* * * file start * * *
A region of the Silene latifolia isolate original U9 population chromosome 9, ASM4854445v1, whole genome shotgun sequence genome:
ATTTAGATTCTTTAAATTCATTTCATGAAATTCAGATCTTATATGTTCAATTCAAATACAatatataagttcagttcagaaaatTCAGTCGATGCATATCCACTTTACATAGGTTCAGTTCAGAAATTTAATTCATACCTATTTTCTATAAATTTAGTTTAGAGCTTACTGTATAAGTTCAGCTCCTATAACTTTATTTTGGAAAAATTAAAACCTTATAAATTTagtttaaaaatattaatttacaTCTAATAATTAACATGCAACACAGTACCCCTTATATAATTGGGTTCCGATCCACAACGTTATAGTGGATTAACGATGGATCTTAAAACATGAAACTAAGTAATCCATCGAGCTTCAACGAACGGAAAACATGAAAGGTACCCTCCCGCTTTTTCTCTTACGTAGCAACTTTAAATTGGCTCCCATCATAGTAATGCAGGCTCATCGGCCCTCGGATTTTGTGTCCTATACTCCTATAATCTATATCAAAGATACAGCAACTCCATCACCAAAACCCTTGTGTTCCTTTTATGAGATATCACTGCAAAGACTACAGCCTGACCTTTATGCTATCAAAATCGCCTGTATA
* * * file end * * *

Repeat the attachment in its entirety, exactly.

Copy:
A region of the Silene latifolia isolate original U9 population chromosome 9, ASM4854445v1, whole genome shotgun sequence genome:
ATTTAGATTCTTTAAATTCATTTCATGAAATTCAGATCTTATATGTTCAATTCAAATACAatatataagttcagttcagaaaatTCAGTCGATGCATATCCACTTTACATAGGTTCAGTTCAGAAATTTAATTCATACCTATTTTCTATAAATTTAGTTTAGAGCTTACTGTATAAGTTCAGCTCCTATAACTTTATTTTGGAAAAATTAAAACCTTATAAATTTagtttaaaaatattaatttacaTCTAATAATTAACATGCAACACAGTACCCCTTATATAATTGGGTTCCGATCCACAACGTTATAGTGGATTAACGATGGATCTTAAAACATGAAACTAAGTAATCCATCGAGCTTCAACGAACGGAAAACATGAAAGGTACCCTCCCGCTTTTTCTCTTACGTAGCAACTTTAAATTGGCTCCCATCATAGTAATGCAGGCTCATCGGCCCTCGGATTTTGTGTCCTATACTCCTATAATCTATATCAAAGATACAGCAACTCCATCACCAAAACCCTTGTGTTCCTTTTATGAGATATCACTGCAAAGACTACAGCCTGACCTTTATGCTATCAAAATCGCCTGTATA